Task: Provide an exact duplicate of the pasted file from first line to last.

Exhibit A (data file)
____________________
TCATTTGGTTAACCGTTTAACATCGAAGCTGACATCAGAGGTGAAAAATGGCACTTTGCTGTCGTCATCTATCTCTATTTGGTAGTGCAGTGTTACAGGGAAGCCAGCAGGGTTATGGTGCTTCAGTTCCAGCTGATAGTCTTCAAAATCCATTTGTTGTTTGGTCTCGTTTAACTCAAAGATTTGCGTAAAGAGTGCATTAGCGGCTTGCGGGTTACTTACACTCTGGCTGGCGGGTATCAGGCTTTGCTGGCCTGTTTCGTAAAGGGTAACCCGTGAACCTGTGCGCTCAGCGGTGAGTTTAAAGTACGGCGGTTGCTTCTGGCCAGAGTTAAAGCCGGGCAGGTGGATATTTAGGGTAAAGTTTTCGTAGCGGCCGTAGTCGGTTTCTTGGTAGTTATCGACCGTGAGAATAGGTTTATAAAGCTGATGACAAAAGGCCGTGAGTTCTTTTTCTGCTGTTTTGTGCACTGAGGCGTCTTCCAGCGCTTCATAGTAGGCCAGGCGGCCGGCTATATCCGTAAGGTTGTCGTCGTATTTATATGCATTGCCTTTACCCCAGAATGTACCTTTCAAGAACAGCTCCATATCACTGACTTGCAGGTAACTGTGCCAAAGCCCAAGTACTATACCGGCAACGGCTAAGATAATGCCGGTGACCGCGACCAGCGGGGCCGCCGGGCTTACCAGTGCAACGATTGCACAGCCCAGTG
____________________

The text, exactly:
TCATTTGGTTAACCGTTTAACATCGAAGCTGACATCAGAGGTGAAAAATGGCACTTTGCTGTCGTCATCTATCTCTATTTGGTAGTGCAGTGTTACAGGGAAGCCAGCAGGGTTATGGTGCTTCAGTTCCAGCTGATAGTCTTCAAAATCCATTTGTTGTTTGGTCTCGTTTAACTCAAAGATTTGCGTAAAGAGTGCATTAGCGGCTTGCGGGTTACTTACACTCTGGCTGGCGGGTATCAGGCTTTGCTGGCCTGTTTCGTAAAGGGTAACCCGTGAACCTGTGCGCTCAGCGGTGAGTTTAAAGTACGGCGGTTGCTTCTGGCCAGAGTTAAAGCCGGGCAGGTGGATATTTAGGGTAAAGTTTTCGTAGCGGCCGTAGTCGGTTTCTTGGTAGTTATCGACCGTGAGAATAGGTTTATAAAGCTGATGACAAAAGGCCGTGAGTTCTTTTTCTGCTGTTTTGTGCACTGAGGCGTCTTCCAGCGCTTCATAGTAGGCCAGGCGGCCGGCTATATCCGTAAGGTTGTCGTCGTATTTATATGCATTGCCTTTACCCCAGAATGTACCTTTCAAGAACAGCTCCATATCACTGACTTGCAGGTAACTGTGCCAAAGCCCAAGTACTATACCGGCAACGGCTAAGATAATGCCGGTGACCGCGACCAGCGGGGCCGCCGGGCTTACCAGTGCAACGATTGCACAGCCCAGTG